During a recent sentencing in criminal court, an Eau Claire man apologized for an accident he caused on July 20, 2012. After admonishing the man for his actions that day, the judge sentenced him to a prison term of 19 years for the DUI accident that led to the death of his friend and the critical injuries suffered by the passenger of another vehicle. Prior to his sentencing, the driver pleaded guilty to several charges in connection with the crash.

As was their usual practice, the convicted man and his friend stopped on that day at a tavern to cash their paychecks. After consuming a substantial amount of alcohol, the two intoxicated men were asked to leave the tavern because they were disturbing other customers. After recklessly driving through the streets of Eau Claire, the van slammed into the back of an SUV at a traffic signal, which then caused a chain reaction accident that ultimately involved seven vehicles.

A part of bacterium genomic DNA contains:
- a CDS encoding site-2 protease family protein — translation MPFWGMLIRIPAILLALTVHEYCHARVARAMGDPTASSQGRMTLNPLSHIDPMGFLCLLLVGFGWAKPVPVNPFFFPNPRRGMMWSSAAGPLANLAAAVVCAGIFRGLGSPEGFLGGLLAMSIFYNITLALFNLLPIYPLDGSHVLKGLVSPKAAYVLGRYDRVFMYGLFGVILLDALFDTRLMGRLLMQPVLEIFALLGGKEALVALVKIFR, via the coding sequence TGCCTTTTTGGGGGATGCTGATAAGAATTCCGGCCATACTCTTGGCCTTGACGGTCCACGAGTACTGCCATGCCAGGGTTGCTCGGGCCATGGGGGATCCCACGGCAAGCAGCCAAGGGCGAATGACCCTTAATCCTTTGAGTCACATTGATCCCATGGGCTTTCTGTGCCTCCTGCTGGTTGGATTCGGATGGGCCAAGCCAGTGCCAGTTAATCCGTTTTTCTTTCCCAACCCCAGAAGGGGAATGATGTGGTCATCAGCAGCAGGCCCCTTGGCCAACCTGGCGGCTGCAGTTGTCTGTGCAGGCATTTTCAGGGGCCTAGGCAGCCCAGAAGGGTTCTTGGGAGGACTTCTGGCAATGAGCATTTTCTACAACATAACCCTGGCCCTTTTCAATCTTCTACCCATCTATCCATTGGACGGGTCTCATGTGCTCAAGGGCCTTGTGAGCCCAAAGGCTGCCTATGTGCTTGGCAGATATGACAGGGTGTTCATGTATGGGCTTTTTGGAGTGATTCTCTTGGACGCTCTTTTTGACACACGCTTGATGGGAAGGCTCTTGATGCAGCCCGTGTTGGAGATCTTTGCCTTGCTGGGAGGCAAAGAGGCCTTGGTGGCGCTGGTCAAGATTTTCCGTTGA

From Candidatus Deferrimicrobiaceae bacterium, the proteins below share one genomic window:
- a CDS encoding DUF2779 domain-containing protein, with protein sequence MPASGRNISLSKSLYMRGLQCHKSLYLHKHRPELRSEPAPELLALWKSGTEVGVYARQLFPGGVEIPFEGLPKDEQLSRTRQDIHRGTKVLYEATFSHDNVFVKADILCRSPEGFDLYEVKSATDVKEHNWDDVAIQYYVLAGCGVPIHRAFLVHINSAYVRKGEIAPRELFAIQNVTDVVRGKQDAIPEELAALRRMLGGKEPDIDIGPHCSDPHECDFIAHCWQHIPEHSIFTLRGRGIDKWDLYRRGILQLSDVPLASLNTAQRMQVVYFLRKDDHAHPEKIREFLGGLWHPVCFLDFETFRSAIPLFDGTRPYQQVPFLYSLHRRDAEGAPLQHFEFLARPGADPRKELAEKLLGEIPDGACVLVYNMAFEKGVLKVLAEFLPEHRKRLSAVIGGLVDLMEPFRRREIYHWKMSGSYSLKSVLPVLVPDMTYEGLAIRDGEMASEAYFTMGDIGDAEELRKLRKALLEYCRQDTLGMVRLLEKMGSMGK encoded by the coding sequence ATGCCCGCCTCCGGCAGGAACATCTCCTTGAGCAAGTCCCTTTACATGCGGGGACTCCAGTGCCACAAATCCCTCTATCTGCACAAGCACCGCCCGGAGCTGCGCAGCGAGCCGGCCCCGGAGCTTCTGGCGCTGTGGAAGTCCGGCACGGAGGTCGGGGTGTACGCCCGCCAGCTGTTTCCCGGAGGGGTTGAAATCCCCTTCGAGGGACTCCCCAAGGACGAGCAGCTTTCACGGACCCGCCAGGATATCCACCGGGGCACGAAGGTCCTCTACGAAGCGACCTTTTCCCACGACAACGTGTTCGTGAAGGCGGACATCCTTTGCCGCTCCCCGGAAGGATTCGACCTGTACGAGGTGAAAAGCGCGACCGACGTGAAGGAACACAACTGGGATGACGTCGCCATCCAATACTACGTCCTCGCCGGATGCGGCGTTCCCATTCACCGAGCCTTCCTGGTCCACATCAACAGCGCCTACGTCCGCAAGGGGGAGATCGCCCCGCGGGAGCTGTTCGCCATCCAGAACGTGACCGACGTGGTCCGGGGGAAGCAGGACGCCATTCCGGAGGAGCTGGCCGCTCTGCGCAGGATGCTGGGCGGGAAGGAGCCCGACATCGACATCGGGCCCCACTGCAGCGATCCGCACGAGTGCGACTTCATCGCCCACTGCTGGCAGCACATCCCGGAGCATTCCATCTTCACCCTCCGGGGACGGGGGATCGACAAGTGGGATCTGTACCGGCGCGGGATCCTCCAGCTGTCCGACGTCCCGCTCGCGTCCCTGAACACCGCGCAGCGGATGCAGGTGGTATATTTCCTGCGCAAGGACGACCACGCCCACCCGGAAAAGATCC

The driver’s friend was killed in the accident. The passenger that suffered critical injuries still lives with physical pain from the injuries she suffered that day. She has so far had nine separate surgeries in an attempt to repair the damage done to her body and can no longer perform her professional duties as a pharmacist.

Any civil proceeding filed in connection with this DUI accident could seek to use proof of this man’s conviction as evidence of his negligence. Proving negligence could lead to an award of monetary damages to pay for medical costs, lost wages and pain and suffering for the seriously injured woman. Moreover, the surviving family of the deceased passenger may elect to assess the viability of pursuing a wrongful death claim against the now convicted driver. Any monetary award that might be achieved may be little consolation for the changes that the events of that day caused in the injured woman’s life, much like such an award can never bring back the driver’s friend to his family.

Source: twincities.com, Wisconsin man responsible for chain-reaction crash gets 19 years, Dan Holtz, Jan. 7, 2014